# Particle moving in an inverse-cube force field?

1. Sep 29, 2004

### Farina

PRE-QUESTION:

This questions pertains to celestial mechanics and
classical mechanics. Given that cross-posting is
frowned on -- what's a person to do to make sure
the both (appropriate) audiences are exposed to this post?

--------
Ok -

I have a particle moving in an inverse-cube force field.

One type of orbit for this particle is given by:

$$r=r_0cos\theta$$

Apparently there are thus two additional types of
orbit possible.

What are their equations?

The only thing I can think of is that there are multiple
solution expressions to the governing differential equation
for a particle moving in a central force field:

$$\frac {d^2u}{d\theta^2} + u = -\frac {1}{ml^2u^2}f(u^{-1})$$

where:

u = 1/r
m = mass
l = angular momentum
$$f(u^{-1}) \text {is the central force}$$

Other than remembering this stuff -- I'm at a loss
to see how to cough-up the other two orbit-type
equations.

Any ideas?

2. Sep 29, 2004

### pervect

Staff Emeritus
I'd recommend clasical mechanics, the problem of motion with a generalized central force law is discussed in, for instance, "Goldstein, Classical Mechanics". The problem does not appear much in astronomy :-)

OK, I'll present a brief summary, if you want more detail you can try and find a copy of Goldstein's text and read about it for yourself, or ask some more questions.

Note that angular momentum will be conserved for any central force.

The motion of a particle under a general central force can be reduced to the equivalent one-dimensional problem by making use of the conservation of angular momentum.

First off, we should probably introduce the potential energy V(r). We demand that the radial force fr be the gradient of the potential energy V(r)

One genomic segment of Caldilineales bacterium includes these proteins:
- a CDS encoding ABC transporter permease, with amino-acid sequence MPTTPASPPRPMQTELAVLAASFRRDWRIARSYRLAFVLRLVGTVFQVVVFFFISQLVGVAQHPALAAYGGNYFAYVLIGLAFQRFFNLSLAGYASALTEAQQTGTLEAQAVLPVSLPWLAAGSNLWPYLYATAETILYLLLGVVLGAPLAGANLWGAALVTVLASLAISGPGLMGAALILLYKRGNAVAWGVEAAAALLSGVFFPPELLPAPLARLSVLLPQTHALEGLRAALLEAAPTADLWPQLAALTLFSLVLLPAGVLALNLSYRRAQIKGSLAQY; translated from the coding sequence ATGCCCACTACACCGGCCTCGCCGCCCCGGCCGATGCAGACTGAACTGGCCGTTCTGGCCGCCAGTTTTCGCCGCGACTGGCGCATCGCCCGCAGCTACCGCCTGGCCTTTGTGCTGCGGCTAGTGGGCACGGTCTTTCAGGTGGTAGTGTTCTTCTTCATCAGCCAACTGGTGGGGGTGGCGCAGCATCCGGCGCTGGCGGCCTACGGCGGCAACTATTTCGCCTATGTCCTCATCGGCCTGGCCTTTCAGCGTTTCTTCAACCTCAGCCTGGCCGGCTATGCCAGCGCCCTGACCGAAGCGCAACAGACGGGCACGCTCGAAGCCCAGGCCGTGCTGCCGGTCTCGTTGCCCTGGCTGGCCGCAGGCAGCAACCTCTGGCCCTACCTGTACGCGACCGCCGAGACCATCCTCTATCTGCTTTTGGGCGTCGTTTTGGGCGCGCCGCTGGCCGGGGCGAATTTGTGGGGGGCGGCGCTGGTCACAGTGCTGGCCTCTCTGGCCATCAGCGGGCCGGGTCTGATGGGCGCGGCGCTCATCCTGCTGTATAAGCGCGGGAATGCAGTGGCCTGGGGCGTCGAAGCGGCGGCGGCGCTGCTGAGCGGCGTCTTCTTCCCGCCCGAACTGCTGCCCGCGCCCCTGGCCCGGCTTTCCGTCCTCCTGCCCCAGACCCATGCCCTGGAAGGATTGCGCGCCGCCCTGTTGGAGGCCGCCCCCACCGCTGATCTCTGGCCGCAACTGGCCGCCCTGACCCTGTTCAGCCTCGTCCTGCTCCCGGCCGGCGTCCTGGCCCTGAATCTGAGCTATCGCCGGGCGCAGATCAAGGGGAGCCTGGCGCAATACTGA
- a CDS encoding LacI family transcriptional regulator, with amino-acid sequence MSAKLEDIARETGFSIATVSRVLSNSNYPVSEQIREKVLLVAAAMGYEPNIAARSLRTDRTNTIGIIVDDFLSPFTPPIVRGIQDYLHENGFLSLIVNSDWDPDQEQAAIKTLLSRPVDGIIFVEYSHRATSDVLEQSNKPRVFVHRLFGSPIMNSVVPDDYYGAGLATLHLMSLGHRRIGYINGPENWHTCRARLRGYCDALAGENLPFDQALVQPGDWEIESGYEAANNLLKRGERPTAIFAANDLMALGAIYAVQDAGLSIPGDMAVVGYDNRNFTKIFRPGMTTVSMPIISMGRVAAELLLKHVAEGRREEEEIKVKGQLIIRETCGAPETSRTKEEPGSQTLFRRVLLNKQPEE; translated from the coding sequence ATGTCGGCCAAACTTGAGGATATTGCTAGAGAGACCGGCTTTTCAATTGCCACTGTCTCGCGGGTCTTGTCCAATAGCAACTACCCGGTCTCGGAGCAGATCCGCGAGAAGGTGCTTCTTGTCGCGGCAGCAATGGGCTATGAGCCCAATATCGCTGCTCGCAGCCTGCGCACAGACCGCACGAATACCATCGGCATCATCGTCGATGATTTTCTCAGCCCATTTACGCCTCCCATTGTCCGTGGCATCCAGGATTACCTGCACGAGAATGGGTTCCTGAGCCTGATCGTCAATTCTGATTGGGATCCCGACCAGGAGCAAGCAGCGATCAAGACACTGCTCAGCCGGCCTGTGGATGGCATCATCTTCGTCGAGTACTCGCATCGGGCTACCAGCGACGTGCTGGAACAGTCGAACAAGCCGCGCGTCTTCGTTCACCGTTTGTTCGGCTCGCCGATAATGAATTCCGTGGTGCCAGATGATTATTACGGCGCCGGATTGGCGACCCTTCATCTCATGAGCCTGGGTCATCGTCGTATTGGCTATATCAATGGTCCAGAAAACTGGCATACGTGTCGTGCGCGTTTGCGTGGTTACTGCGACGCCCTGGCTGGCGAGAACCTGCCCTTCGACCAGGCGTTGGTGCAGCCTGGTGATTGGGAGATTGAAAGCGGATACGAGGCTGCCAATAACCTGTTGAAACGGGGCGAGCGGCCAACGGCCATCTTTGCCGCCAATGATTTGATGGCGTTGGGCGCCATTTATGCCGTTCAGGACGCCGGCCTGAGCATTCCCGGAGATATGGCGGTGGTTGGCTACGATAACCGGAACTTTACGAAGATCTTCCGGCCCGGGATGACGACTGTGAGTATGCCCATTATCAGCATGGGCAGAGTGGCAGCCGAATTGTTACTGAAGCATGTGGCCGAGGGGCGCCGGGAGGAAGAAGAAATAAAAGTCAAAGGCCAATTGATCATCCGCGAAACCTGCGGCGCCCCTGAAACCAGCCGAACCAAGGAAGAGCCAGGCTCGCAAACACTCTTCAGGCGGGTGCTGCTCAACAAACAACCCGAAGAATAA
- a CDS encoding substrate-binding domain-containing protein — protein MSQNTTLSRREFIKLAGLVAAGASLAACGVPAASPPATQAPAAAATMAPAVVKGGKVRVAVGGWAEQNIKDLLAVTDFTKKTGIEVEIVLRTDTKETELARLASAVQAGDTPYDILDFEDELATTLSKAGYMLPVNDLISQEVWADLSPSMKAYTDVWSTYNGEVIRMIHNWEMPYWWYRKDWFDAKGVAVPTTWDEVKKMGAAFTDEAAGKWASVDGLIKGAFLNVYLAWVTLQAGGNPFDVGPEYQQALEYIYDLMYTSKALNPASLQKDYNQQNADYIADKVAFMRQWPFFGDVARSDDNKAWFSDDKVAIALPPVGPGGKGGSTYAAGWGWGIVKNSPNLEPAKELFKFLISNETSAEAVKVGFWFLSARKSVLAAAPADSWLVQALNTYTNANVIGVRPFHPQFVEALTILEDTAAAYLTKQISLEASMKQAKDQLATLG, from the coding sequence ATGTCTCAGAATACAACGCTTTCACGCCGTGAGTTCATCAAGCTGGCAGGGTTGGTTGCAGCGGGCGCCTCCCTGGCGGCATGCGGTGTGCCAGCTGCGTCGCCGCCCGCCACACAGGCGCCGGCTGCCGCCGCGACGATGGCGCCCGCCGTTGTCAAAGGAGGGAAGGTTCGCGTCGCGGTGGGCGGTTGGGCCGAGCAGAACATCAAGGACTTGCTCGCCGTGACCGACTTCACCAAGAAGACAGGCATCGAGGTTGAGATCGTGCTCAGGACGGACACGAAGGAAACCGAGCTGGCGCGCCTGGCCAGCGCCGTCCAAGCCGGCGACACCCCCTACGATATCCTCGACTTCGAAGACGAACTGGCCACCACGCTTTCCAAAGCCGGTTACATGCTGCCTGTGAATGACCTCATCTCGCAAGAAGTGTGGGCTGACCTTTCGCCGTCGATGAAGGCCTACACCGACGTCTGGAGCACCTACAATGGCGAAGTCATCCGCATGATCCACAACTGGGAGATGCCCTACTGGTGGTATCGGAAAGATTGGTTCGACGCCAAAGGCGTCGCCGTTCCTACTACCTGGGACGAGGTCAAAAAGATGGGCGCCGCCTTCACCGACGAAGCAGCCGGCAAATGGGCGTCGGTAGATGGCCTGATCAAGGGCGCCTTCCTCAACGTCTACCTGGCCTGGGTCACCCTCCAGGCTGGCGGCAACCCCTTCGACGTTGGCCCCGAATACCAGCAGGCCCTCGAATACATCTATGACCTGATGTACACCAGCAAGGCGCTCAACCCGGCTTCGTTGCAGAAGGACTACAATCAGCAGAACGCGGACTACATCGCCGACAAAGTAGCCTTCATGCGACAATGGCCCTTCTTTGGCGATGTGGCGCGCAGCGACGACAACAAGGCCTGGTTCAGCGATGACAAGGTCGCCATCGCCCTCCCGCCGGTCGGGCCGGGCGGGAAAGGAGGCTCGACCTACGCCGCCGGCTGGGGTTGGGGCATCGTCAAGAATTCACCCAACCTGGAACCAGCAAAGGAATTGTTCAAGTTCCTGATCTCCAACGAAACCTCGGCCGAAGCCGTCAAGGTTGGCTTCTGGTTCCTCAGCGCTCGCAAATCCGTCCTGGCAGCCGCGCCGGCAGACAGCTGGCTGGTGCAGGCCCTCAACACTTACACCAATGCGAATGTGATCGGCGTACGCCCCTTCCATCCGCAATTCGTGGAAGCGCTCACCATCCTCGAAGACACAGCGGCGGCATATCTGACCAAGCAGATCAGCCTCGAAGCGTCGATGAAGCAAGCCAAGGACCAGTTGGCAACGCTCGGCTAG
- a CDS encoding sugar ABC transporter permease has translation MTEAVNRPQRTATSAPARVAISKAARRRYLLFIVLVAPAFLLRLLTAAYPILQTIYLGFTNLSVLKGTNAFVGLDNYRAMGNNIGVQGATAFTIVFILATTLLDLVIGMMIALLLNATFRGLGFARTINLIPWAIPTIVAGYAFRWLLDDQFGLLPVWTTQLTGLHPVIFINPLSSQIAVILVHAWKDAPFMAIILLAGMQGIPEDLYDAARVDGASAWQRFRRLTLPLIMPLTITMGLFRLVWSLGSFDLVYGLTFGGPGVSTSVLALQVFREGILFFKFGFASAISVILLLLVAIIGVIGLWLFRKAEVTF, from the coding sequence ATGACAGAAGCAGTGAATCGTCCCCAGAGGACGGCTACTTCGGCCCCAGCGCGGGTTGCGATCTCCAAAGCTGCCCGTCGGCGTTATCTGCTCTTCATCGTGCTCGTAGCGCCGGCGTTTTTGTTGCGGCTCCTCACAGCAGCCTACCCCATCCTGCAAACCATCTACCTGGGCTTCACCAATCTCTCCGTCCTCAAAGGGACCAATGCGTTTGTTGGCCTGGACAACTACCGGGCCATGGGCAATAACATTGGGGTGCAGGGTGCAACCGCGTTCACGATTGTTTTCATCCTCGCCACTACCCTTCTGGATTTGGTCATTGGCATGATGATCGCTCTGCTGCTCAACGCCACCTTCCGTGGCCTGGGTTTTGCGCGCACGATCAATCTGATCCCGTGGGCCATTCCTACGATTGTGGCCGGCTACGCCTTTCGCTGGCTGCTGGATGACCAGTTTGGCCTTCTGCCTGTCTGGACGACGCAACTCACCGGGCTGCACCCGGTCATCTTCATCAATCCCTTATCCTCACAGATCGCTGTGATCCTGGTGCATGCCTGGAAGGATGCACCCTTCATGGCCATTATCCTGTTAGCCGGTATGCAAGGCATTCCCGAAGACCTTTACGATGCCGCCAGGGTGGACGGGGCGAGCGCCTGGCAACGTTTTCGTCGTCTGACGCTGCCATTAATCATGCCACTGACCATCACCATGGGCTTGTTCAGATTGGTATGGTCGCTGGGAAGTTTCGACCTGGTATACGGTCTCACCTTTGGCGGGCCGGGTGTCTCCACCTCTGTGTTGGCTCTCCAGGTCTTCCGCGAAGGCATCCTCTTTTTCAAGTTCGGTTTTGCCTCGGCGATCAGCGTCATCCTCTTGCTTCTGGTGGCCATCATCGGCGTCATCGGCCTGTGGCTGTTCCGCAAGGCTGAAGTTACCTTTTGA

$$f_r = -\frac{\partial V}{\partial r}$$, i.e. that the force be the gradient of the potential energy.

The "effective potential" will then be

Veff = V(r) + L^2/(2*m*r^2)

where L is the constant angular momentum, and V(r) is the potential energy as defined above.

The motion of the body will be the same as that of a one-dimensional body in the effective potential. The intial position of the body, it's intial energy, and it's invariant angular momentum will suffice to specify the motion of the body. The radial motion will be given by solving the equation

$$m\frac{d^2r}{dt^2} = -\frac{\partial V_{eff}}{\partial r}$$

The total energy will be a constant of motion, thus

$$\frac{1}{2} m (\frac{dr}{dt})^2 = E$$ where E is a constant.

This equations of motion can also be written in terms of the original force law fr

$$m\frac{d^2r}{dt^2} = f_r + \frac{L^2}{mr^3}$$

For the inverse cubic force, f= -k/r^3, the potential V(r) is -k/(2*r^2), so we have

Veff = -k/(2*r^2)+ L^2/(2*m*r^2) = (-k/2 + L^2/(2*m))/r^2

and

m r'' = a/r^3

For a circlar orbit, Veff is constant, and we see by the above equation that it must be zero. This is a marginal condition for stability.

The orbits will in general not be closed, they are closed for all initial conditions only for force laws f=-k/r and f=-k/r^2

Probably the easiest way to solve for the radial motion is to make use of the fact that the energy is constant

You'll wind up with an equation for dr/dt = g(r), which you can re-write as dr/g(r) = dt. By integrating both sides, you can find r as a function of t.

The result will be messy though, the general result is

$$dt = \frac {dr}{\sqrt{\frac{2}{m}(E-V_eff)}}}$$ where the equation for Veff has been previously given.

3. Oct 2, 2004

### Odyssey

Greetings,

say a point mass experiences a net force F = -Amr^-3 (r = distance, A = some constant, m = mass of point mass), how should I go about in describing the particle's possible orbits with non-zero angular momentum? I know I have to consider the energy if it's <0 or >0 too in the process, and it requires some integation with differential equations?